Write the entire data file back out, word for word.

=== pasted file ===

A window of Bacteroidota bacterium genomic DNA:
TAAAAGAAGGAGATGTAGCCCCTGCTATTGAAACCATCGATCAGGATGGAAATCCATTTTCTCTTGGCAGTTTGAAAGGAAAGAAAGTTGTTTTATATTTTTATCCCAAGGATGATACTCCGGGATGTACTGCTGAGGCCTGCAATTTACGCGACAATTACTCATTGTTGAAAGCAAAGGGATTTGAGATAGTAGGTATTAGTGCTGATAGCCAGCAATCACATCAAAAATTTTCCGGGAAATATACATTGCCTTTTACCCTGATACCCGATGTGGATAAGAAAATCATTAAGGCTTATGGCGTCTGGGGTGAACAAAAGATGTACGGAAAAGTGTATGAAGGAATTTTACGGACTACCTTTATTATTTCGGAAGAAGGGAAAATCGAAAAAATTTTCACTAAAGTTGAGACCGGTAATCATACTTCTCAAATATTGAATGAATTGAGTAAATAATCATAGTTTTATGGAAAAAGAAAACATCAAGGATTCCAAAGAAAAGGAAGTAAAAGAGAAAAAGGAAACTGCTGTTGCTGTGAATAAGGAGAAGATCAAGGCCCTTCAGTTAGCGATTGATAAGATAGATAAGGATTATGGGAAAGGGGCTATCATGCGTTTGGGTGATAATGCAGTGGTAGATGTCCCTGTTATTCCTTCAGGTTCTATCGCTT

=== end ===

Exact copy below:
A window of Bacteroidota bacterium genomic DNA:
TAAAAGAAGGAGATGTAGCCCCTGCTATTGAAACCATCGATCAGGATGGAAATCCATTTTCTCTTGGCAGTTTGAAAGGAAAGAAAGTTGTTTTATATTTTTATCCCAAGGATGATACTCCGGGATGTACTGCTGAGGCCTGCAATTTACGCGACAATTACTCATTGTTGAAAGCAAAGGGATTTGAGATAGTAGGTATTAGTGCTGATAGCCAGCAATCACATCAAAAATTTTCCGGGAAATATACATTGCCTTTTACCCTGATACCCGATGTGGATAAGAAAATCATTAAGGCTTATGGCGTCTGGGGTGAACAAAAGATGTACGGAAAAGTGTATGAAGGAATTTTACGGACTACCTTTATTATTTCGGAAGAAGGGAAAATCGAAAAAATTTTCACTAAAGTTGAGACCGGTAATCATACTTCTCAAATATTGAATGAATTGAGTAAATAATCATAGTTTTATGGAAAAAGAAAACATCAAGGATTCCAAAGAAAAGGAAGTAAAAGAGAAAAAGGAAACTGCTGTTGCTGTGAATAAGGAGAAGATCAAGGCCCTTCAGTTAGCGATTGATAAGATAGATAAGGATTATGGGAAAGGGGCTATCATGCGTTTGGGTGATAATGCAGTGGTAGATGTCCCTGTTATTCCTTCAGGTTCTATCGCTT